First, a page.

NOTE: Your ISP must delegate the IP Address resolution to our DNS servers in order for this feature to work. Your domain name has nothing to do with this delegation and ONLY the company that assigned you your IP can give this delegation.
NOTE: You must create a unique Fully Qualified Domain Name for this to work. Automatic creation of pointer records does not work with wildcard hostnames (see next question) or host names that contain the base domain name only.
- NS Records (advanced record type): Used to delegate a portion of your name space (ex: campus1.domain.com) to external name servers. You cannot use NS records for your base domain name (ex: domain.com) as the DNS Manager creates these records for you automatically. If you want to delegate a portion of your name space to another server, enter the name space as the FQDN, select NS record type and enter the Name Server responsible for this name space in the Server Name field.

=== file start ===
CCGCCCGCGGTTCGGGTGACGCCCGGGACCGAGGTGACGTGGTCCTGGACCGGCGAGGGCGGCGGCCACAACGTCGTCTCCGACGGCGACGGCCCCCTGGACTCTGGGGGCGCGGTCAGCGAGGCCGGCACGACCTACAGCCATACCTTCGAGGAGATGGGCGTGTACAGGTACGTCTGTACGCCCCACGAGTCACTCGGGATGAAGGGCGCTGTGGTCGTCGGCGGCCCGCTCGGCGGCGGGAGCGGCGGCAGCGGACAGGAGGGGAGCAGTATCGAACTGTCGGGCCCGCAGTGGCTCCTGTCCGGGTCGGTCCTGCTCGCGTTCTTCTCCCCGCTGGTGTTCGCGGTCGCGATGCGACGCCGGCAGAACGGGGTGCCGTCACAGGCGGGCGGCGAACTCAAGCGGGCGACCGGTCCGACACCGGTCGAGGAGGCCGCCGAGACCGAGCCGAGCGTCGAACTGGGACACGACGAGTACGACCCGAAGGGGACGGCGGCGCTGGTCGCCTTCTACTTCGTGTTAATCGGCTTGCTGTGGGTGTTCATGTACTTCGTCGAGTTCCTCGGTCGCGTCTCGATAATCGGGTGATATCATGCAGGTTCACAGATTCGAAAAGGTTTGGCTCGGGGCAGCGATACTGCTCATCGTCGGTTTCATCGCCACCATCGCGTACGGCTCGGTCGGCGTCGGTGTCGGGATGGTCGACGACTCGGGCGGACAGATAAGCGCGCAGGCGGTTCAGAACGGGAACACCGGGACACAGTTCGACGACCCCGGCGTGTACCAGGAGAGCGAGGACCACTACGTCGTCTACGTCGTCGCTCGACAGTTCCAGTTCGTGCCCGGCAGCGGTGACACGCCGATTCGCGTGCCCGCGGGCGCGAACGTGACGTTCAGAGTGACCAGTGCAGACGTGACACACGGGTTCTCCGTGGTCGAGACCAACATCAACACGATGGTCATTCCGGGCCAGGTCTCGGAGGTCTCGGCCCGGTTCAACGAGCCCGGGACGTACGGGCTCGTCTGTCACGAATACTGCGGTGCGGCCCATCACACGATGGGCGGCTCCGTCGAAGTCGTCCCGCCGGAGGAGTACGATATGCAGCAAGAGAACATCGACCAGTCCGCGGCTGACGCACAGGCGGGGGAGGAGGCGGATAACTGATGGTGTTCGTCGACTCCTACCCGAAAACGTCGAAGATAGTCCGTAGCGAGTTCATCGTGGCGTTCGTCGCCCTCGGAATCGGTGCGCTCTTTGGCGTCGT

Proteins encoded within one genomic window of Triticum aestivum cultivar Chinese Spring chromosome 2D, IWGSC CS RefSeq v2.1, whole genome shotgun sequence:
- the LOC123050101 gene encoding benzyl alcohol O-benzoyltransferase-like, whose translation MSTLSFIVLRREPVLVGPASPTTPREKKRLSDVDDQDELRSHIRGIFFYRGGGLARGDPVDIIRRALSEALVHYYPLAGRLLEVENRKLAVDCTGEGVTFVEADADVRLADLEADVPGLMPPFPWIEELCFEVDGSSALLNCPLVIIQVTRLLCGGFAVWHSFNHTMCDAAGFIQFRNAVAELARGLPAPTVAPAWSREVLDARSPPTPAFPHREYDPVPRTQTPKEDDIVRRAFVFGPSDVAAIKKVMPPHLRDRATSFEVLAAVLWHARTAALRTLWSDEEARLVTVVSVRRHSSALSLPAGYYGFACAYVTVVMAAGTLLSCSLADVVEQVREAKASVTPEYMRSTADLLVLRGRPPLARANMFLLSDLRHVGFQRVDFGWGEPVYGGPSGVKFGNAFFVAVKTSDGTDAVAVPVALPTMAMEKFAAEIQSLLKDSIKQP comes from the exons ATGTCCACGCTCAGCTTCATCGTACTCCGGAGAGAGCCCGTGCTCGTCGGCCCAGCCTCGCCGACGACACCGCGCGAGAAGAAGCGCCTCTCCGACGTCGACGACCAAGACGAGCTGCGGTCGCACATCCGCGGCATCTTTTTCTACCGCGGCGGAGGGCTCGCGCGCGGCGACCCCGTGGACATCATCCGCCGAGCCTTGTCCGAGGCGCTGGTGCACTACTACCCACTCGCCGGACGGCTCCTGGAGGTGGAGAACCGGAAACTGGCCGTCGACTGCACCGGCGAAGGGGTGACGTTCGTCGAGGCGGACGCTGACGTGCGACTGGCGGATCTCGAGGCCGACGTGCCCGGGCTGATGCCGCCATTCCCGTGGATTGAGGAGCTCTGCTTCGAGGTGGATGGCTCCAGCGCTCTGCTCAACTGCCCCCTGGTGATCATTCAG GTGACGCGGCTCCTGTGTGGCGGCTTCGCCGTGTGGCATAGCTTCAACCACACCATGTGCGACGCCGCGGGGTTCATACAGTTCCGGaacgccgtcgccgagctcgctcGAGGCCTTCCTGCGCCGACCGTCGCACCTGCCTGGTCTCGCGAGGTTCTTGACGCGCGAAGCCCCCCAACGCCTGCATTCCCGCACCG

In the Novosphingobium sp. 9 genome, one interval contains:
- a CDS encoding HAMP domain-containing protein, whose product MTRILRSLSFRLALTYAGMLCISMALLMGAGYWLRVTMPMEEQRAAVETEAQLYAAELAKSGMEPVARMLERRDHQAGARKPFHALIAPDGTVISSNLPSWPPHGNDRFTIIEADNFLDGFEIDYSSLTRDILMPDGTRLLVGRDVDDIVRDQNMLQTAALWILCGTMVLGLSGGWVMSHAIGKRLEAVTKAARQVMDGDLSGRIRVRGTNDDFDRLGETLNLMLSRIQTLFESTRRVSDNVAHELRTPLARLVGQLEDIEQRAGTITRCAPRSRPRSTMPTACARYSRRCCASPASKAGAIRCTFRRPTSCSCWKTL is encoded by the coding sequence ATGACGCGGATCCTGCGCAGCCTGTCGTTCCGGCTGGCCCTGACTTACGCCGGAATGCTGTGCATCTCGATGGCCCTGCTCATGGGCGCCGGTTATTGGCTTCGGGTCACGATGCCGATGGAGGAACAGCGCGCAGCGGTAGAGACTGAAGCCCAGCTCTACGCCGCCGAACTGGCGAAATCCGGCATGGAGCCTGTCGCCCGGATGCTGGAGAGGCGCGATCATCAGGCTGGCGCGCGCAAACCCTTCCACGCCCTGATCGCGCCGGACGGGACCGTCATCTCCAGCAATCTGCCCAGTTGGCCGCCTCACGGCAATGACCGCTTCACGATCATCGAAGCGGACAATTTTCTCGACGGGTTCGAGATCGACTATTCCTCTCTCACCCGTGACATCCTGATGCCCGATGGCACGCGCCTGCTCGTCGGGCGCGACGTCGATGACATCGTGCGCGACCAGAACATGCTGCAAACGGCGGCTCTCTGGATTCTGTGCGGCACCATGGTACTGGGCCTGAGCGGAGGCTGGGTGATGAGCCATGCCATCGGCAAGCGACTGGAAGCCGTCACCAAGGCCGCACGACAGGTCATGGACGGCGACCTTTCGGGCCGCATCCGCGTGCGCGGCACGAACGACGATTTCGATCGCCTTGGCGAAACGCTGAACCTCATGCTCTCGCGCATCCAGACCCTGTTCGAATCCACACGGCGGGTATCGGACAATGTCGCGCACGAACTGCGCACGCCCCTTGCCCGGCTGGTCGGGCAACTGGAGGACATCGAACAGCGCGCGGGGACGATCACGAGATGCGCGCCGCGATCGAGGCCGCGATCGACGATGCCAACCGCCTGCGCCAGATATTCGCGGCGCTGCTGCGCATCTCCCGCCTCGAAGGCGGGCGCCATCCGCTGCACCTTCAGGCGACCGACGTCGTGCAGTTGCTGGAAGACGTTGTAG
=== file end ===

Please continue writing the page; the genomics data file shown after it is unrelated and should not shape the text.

- You can create wild card A records by specifying a * like this: *.lanechange.net and an IP address. This would map <anything>.lanechange.net to a given IP.
- The only fully qualified domain name (that's a computer host name followed by the domain name) that wild cards don't map too is the domain name itself, ie: lanechange.net
- So if you wanted someone to reach your web server by typing just the domain name, without the www you would need to create another A record that has the FQDN of <your domain name> and the IP of your server.
Expire or Activate a record by date & time!
You can now expire a record on a certain date and time, or add a record that only becomes active after a certain date and time. This is an advanced feature and should only be used by those who understand the concept of Time To Live's (TTLs) as used in the DNS environment.